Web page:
I’m Not Going To Spend My Life Being A Colour
When Michael Jackson’s Black or White came out when I was in elementary school, I found my theme song. I loved the rhythm, the beat and lyrics of the song. And to be honest I loved Michael Jackson so any song of his I heard, I loved. It wasn’t until I got older that I recognized the significance of the song in my life.
Growing up bi-racial in Oakville, Ontario and in Al Ain, United Arab Emirates I thought my multi-racial background was one of my most defining characteristics. I was used to the curious looks our family would get when we travelled around the world; the statement: that’s not your dad became commonplace; and the question: where are you from, or what is your background, or worse – what are you – became almost expected.
In 2010 I participated in the DiverseCity Fellowship and thus began a much deeper understanding of the theory and principles of diversity and inclusion. I expanded my knowledge, skills, and vocabulary related to diversity and inclusion. Inclusion became a daily consideration, rote, something I examined in all areas of my life, in all situations both personal and professional. I enjoyed that I could contribute to making my workplace, social situations and relationships more inclusive, more thoughtful and I felt my actions and considerations made an impact.
That said, I always felt sheepish tackling aspects of diversity for which I did not identify with, I was cautious not to act as a spokesperson for people and communities to which I didn’t represent nor belong to. I felt as an (in no particular order) agnostic heterosexual cisgenger multi-racial woman of colour that I need not speak for those communities I was not a member of, even if I considered myself an ally.
I had no idea that a congenital hip issue would expand my understanding of diversity and inclusion, expose me to new considerations and perspectives and be a catalyst for me to become a quiet advocate for individuals with physical disabilities.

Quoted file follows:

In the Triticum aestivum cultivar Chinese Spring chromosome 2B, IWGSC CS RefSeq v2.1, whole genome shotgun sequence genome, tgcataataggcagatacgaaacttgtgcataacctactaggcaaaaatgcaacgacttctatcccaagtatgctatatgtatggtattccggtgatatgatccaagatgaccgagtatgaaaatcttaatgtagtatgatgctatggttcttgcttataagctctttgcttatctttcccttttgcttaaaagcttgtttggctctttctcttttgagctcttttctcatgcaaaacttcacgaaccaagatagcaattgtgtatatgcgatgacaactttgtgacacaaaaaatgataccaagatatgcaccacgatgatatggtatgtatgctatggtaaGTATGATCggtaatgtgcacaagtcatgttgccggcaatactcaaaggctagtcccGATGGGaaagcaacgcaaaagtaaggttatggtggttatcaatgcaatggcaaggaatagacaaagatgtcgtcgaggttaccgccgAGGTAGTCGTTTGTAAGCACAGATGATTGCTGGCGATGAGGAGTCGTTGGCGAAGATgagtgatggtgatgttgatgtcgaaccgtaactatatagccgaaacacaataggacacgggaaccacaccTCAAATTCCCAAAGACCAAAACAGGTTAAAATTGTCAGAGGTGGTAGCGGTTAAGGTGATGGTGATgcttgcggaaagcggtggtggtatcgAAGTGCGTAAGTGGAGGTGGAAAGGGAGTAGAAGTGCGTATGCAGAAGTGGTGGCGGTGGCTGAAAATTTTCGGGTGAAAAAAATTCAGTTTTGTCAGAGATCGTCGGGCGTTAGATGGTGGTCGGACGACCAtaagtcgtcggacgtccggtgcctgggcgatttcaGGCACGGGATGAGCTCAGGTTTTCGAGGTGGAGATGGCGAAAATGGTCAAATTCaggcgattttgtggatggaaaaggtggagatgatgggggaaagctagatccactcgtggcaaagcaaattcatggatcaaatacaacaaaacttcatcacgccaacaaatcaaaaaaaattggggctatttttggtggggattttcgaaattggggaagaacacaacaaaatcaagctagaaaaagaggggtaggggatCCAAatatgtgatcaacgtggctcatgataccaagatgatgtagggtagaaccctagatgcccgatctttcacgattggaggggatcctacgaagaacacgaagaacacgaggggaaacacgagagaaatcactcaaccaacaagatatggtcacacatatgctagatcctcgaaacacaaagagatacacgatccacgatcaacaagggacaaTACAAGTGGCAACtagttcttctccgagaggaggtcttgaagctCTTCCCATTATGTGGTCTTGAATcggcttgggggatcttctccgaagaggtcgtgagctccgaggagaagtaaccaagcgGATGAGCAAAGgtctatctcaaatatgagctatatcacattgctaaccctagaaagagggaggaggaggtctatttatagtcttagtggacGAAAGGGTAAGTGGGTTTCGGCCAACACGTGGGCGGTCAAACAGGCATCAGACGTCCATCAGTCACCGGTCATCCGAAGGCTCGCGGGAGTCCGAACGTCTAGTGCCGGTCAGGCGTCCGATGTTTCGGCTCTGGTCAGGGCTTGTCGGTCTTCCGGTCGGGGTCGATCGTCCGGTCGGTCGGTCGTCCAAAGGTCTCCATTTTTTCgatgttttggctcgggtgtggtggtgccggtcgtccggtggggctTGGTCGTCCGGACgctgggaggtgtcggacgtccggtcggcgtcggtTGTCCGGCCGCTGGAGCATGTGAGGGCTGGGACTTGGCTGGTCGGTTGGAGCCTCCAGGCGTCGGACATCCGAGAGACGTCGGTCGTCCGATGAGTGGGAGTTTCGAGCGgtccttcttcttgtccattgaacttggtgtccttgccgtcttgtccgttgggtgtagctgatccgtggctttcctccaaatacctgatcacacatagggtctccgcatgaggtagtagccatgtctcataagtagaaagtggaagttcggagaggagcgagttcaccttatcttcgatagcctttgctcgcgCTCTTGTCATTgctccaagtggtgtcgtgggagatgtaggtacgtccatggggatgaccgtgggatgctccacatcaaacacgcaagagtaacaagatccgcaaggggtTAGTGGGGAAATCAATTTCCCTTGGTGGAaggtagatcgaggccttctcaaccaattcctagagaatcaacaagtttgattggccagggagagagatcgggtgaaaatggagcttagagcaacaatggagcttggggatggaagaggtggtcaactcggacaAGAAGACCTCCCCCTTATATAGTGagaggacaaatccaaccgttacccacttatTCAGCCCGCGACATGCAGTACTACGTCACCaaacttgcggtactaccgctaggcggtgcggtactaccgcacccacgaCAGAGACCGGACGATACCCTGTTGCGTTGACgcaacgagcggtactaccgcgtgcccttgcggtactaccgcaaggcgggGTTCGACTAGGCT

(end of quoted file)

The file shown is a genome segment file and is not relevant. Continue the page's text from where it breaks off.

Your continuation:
In December 2014 I had a six hour corrective surgery on my right hip to address developmental hip dysplasia that I had my whole life, though for the preceding 2 years had caused me to walk with a severe limp, live with pain that kept me awake at night, and significantly limited me from full and active participation in my community. I was incredibly privileged to a) have the ability to access healthcare, b) advocate for myself in order to receive all the interventions possible to address my hip dysplasia; c) when those interventions did not work I was able to access a medical specialist who performed a corrective surgery – though invasive – would address the aforementioned symptoms and improve my quality of life; and d) to have the support of my employer, family, friends and extended support network to get the rehabilitative care I needed in and to be cared for in a modified living environment suited to my abilities as I progressed in my rehab.
I acknowledged my privilege and understood how to navigate a complex healthcare system to get a highly specialized surgery performed only by one physician in the Greater Toronto Area and one of 3 in Ontario capable of providing this procedure. I had no idea that navigating the built environment would provide far more challenges. As I transitioned back into living in my home in the west part of downtown Toronto I was now accompanied with a 2-wheeled walker, and the endurance of someone challenged with chronic lung disease. I moved slowly, with care and caution.